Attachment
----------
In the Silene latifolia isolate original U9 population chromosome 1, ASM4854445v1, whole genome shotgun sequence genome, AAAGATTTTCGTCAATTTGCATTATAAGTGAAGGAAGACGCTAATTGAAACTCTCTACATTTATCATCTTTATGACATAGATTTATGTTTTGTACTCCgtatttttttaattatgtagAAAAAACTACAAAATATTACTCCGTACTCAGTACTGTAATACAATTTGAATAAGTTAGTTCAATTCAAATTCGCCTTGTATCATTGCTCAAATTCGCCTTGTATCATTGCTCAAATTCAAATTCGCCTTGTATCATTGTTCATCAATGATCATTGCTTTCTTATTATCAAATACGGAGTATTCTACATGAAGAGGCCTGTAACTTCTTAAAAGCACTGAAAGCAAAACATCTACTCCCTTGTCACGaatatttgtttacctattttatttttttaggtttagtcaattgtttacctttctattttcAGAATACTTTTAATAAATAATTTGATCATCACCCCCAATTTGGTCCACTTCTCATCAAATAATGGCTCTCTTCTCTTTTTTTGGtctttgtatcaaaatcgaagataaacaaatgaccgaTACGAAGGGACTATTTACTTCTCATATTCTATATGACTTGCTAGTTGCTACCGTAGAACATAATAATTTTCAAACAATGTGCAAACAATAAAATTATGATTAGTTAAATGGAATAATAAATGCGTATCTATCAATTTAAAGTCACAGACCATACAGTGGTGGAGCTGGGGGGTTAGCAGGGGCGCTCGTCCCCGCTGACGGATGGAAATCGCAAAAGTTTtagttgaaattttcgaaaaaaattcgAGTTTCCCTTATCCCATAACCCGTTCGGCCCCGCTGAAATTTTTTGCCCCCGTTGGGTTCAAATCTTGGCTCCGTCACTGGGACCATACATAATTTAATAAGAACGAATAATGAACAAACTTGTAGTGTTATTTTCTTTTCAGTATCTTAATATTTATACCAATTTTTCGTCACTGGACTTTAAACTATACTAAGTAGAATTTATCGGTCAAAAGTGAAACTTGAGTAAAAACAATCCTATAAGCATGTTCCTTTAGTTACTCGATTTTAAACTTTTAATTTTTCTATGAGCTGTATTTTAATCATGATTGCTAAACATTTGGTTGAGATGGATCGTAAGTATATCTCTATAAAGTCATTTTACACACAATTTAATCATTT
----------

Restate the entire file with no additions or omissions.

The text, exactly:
In the Silene latifolia isolate original U9 population chromosome 1, ASM4854445v1, whole genome shotgun sequence genome, AAAGATTTTCGTCAATTTGCATTATAAGTGAAGGAAGACGCTAATTGAAACTCTCTACATTTATCATCTTTATGACATAGATTTATGTTTTGTACTCCgtatttttttaattatgtagAAAAAACTACAAAATATTACTCCGTACTCAGTACTGTAATACAATTTGAATAAGTTAGTTCAATTCAAATTCGCCTTGTATCATTGCTCAAATTCGCCTTGTATCATTGCTCAAATTCAAATTCGCCTTGTATCATTGTTCATCAATGATCATTGCTTTCTTATTATCAAATACGGAGTATTCTACATGAAGAGGCCTGTAACTTCTTAAAAGCACTGAAAGCAAAACATCTACTCCCTTGTCACGaatatttgtttacctattttatttttttaggtttagtcaattgtttacctttctattttcAGAATACTTTTAATAAATAATTTGATCATCACCCCCAATTTGGTCCACTTCTCATCAAATAATGGCTCTCTTCTCTTTTTTTGGtctttgtatcaaaatcgaagataaacaaatgaccgaTACGAAGGGACTATTTACTTCTCATATTCTATATGACTTGCTAGTTGCTACCGTAGAACATAATAATTTTCAAACAATGTGCAAACAATAAAATTATGATTAGTTAAATGGAATAATAAATGCGTATCTATCAATTTAAAGTCACAGACCATACAGTGGTGGAGCTGGGGGGTTAGCAGGGGCGCTCGTCCCCGCTGACGGATGGAAATCGCAAAAGTTTtagttgaaattttcgaaaaaaattcgAGTTTCCCTTATCCCATAACCCGTTCGGCCCCGCTGAAATTTTTTGCCCCCGTTGGGTTCAAATCTTGGCTCCGTCACTGGGACCATACATAATTTAATAAGAACGAATAATGAACAAACTTGTAGTGTTATTTTCTTTTCAGTATCTTAATATTTATACCAATTTTTCGTCACTGGACTTTAAACTATACTAAGTAGAATTTATCGGTCAAAAGTGAAACTTGAGTAAAAACAATCCTATAAGCATGTTCCTTTAGTTACTCGATTTTAAACTTTTAATTTTTCTATGAGCTGTATTTTAATCATGATTGCTAAACATTTGGTTGAGATGGATCGTAAGTATATCTCTATAAAGTCATTTTACACACAATTTAATCATTT